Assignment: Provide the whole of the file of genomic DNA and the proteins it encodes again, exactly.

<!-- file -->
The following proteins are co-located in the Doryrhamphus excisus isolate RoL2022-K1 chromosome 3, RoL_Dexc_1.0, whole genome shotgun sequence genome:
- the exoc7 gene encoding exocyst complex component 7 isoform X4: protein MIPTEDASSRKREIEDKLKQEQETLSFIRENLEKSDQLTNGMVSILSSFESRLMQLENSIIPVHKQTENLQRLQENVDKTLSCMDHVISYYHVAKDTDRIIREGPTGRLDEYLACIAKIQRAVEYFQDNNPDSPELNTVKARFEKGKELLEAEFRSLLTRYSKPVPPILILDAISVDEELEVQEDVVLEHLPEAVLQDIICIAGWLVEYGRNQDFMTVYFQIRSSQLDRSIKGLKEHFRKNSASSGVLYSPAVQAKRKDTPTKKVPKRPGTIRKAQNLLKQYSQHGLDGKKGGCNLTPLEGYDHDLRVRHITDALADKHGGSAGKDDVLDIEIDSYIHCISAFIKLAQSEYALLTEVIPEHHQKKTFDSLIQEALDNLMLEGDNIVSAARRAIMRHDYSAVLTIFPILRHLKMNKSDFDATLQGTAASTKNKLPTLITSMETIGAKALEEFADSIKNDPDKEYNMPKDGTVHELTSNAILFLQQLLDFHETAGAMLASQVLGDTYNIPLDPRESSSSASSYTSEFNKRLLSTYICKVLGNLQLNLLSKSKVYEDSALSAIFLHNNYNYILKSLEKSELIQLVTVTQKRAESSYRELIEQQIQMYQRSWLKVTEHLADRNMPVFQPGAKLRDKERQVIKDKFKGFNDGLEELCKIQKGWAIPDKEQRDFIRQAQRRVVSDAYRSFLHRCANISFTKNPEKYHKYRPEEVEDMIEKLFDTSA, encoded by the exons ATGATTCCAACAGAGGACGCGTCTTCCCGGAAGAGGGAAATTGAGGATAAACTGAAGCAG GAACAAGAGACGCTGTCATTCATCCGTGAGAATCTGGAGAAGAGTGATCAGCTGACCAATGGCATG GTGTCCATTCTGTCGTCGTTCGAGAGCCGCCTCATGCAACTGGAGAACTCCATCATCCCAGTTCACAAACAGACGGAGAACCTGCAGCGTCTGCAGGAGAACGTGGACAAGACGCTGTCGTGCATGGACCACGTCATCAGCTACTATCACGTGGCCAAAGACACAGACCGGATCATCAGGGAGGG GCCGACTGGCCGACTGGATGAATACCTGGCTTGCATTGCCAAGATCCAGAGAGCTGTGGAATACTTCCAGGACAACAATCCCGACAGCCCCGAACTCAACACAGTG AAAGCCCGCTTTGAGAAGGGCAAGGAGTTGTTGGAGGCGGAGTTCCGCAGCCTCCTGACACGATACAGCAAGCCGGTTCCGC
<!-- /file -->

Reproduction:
The following proteins are co-located in the Doryrhamphus excisus isolate RoL2022-K1 chromosome 3, RoL_Dexc_1.0, whole genome shotgun sequence genome:
- the exoc7 gene encoding exocyst complex component 7 isoform X4: protein MIPTEDASSRKREIEDKLKQEQETLSFIRENLEKSDQLTNGMVSILSSFESRLMQLENSIIPVHKQTENLQRLQENVDKTLSCMDHVISYYHVAKDTDRIIREGPTGRLDEYLACIAKIQRAVEYFQDNNPDSPELNTVKARFEKGKELLEAEFRSLLTRYSKPVPPILILDAISVDEELEVQEDVVLEHLPEAVLQDIICIAGWLVEYGRNQDFMTVYFQIRSSQLDRSIKGLKEHFRKNSASSGVLYSPAVQAKRKDTPTKKVPKRPGTIRKAQNLLKQYSQHGLDGKKGGCNLTPLEGYDHDLRVRHITDALADKHGGSAGKDDVLDIEIDSYIHCISAFIKLAQSEYALLTEVIPEHHQKKTFDSLIQEALDNLMLEGDNIVSAARRAIMRHDYSAVLTIFPILRHLKMNKSDFDATLQGTAASTKNKLPTLITSMETIGAKALEEFADSIKNDPDKEYNMPKDGTVHELTSNAILFLQQLLDFHETAGAMLASQVLGDTYNIPLDPRESSSSASSYTSEFNKRLLSTYICKVLGNLQLNLLSKSKVYEDSALSAIFLHNNYNYILKSLEKSELIQLVTVTQKRAESSYRELIEQQIQMYQRSWLKVTEHLADRNMPVFQPGAKLRDKERQVIKDKFKGFNDGLEELCKIQKGWAIPDKEQRDFIRQAQRRVVSDAYRSFLHRCANISFTKNPEKYHKYRPEEVEDMIEKLFDTSA, encoded by the exons ATGATTCCAACAGAGGACGCGTCTTCCCGGAAGAGGGAAATTGAGGATAAACTGAAGCAG GAACAAGAGACGCTGTCATTCATCCGTGAGAATCTGGAGAAGAGTGATCAGCTGACCAATGGCATG GTGTCCATTCTGTCGTCGTTCGAGAGCCGCCTCATGCAACTGGAGAACTCCATCATCCCAGTTCACAAACAGACGGAGAACCTGCAGCGTCTGCAGGAGAACGTGGACAAGACGCTGTCGTGCATGGACCACGTCATCAGCTACTATCACGTGGCCAAAGACACAGACCGGATCATCAGGGAGGG GCCGACTGGCCGACTGGATGAATACCTGGCTTGCATTGCCAAGATCCAGAGAGCTGTGGAATACTTCCAGGACAACAATCCCGACAGCCCCGAACTCAACACAGTG AAAGCCCGCTTTGAGAAGGGCAAGGAGTTGTTGGAGGCGGAGTTCCGCAGCCTCCTGACACGATACAGCAAGCCGGTTCCGC